JEFFERSON CITY — Peggy Albers introduced herself to a Senate committee as “one of the worst of the worst that you guys would probably ever meet.”

“I’ve been in more prisons in the United States than you can really believe,” Albers, a real estate agent from Lake Ozark, told the General Laws Committee during a hearing Tuesday. She was testifying in favor of a bill that would make it easier for people with criminal records to get professional licenses.

Albers said she got a chance to turn her life around when she applied for her real estate license. It wasn’t easy; her first application was denied because of her criminal record.

But her father told her she had done her time and it was time to fight for herself, Albers said. She got a lawyer and managed to get a probationary license.

Albers was told selling three to five properties in your first year is a sign you may have a knack for the profession. She sold 35 and made over $100,000. Her income has increased each year, and she now owns four businesses and has five employees.

Albers spoke in support of SB 647, known as the Fresh Start Act, which she said could help other people who are trying to get their lives back on track and stay out of prison.

“Everybody deserves the chance to be the best that they can be,” she said.

She noted that many people in prison don’t have family support like she did that can help them overcome initial barriers and prevent them from turning back to crime.

“When you get turned down right off the bat, it’s easy to do the wrong thing,” Albers said.

The bill changes Missouri law to restrict the reasons people with criminal records can be denied professional licenses. Current law allows license denial for crimes related to fraud, dishonesty, violence or “moral turpitude.”

Sen. Andrew Koenig, the bill’s sponsor, said that nearly one in four jobs in Missouri requires a license. Koenig, R-Manchester, believes the decision of whether a criminal conviction is disqualifying should be left to employers rather than the government.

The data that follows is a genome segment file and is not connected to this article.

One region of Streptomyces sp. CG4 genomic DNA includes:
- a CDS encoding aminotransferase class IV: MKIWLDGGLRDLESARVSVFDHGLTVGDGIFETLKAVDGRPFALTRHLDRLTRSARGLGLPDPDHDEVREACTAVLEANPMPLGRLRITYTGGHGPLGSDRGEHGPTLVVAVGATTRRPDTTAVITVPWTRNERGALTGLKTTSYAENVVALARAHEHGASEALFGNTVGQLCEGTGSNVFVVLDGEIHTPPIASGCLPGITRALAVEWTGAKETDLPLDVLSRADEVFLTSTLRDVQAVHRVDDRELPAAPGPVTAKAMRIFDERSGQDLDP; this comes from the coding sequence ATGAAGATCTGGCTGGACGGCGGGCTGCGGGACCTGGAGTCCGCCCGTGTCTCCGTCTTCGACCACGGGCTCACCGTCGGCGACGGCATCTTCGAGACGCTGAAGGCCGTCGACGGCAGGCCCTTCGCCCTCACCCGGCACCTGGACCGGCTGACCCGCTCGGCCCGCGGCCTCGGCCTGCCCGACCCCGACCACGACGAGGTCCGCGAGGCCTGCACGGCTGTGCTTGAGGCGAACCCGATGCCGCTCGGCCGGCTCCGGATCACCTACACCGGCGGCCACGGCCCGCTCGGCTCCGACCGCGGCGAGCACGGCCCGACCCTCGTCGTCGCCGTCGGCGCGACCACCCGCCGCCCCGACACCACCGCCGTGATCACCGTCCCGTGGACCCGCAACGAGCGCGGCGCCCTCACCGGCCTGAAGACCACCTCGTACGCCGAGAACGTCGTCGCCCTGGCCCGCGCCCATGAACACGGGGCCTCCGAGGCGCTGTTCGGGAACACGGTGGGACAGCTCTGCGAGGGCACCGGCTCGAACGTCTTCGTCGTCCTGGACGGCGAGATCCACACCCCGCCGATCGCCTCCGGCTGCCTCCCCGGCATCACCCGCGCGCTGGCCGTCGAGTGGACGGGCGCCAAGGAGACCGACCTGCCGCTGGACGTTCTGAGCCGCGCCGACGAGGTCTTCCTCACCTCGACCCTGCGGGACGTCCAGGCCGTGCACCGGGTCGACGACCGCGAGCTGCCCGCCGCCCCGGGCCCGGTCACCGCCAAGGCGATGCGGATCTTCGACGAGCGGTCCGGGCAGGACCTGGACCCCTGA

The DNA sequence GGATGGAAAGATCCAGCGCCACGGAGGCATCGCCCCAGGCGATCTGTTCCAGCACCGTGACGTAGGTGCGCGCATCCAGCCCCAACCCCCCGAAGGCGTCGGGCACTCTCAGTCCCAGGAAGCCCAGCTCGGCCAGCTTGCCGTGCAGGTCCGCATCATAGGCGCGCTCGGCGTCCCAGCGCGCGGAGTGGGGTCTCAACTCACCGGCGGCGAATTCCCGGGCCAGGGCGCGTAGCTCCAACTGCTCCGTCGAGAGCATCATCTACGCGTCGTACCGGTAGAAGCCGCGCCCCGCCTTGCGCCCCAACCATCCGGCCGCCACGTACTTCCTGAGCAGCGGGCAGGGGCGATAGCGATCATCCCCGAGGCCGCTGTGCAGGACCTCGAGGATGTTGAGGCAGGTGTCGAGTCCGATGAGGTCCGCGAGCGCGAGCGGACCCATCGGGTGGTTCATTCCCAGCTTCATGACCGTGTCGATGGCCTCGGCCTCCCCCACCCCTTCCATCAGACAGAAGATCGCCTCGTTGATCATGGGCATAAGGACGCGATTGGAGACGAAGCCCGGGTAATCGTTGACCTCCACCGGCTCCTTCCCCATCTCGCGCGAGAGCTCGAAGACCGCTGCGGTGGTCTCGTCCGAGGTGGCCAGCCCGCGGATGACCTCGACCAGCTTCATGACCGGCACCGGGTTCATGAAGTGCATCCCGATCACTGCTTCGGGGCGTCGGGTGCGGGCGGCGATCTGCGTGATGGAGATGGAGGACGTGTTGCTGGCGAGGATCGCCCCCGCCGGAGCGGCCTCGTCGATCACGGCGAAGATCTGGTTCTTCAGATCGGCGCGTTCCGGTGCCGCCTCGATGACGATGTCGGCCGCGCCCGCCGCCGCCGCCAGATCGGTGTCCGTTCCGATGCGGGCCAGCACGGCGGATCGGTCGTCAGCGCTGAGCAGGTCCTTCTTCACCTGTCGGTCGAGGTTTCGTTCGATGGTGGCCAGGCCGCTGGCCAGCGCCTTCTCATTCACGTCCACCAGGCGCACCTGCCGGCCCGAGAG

The list of dozens of professions the bill would affect includes architects, athlete agents, barbers, dietitians, social workers, family therapists, massage therapists, optometrists and tattoo artists, according to the bill summary.

The bill would only allow licensing organizations to deny people for certain very serious crimes — including murder, sex crimes and crimes against children — as well as crimes that are directly related to the duties of the profession.

For example, the bill says delivery of a controlled substance could disqualify veterinarians and nursing home administrators, among others. Crimes involving fraud could disqualify people from a longer list of professions including private investigator, land surveyor, embalmer, architect and chiropractor.

The bill does not apply to some professions, according to the summary, including law enforcement officers, podiatrists, dentists, physicians, surgeons, pharmacists and nurses.

Members of the public, including those from various local chambers of commerce, religious groups and the American Civil Liberties Union, testified in favor of the bill, arguing it could help reduce recidivism and barriers to employment.

The only slight critique by a member of the public came from a representative of the Division of Professional Registration, who said he was in favor of the bill but was working with the sponsor to ensure that people who had committed serious crimes but been convicted of a lesser offense because of a plea bargain could still be denied licenses.

Senators on the committee also had many technical questions about the bill and who it covers. Sen. Doug Libla in particular worried that it could allow bus drivers with criminal records to transport children. Koenig said bus drivers are not affected by the bill.

Sen. Bill Eigel, the committee chair, originally said that he planned to hold a vote immediately after the public hearing because an identical version of the bill passed the Senate at the end of last year but ran out of time to make it through the House.

In light of the senators’ questions, Eigel postponed the vote but moved into executive session to vote on several other bills.

SB 589, a bill creating additional barriers to “sanctuary” policies in Missouri, passed along party lines, with the two Democrats on the committee voting against it.

SB 710, which would make it easier for first responders to file workers’ compensation claims for post traumatic stress disorder caused by their jobs, also passed by a vote of 5-2.

A bill to ban call spoofing passed unanimously, though Libla noted he was “skeptical” that the bill would be effective.

  • State government reporter, spring 2020 Studying investigative journalism Reach me at mariabenevento@mail.missouri.edu or in the newsroom at 882-5700.

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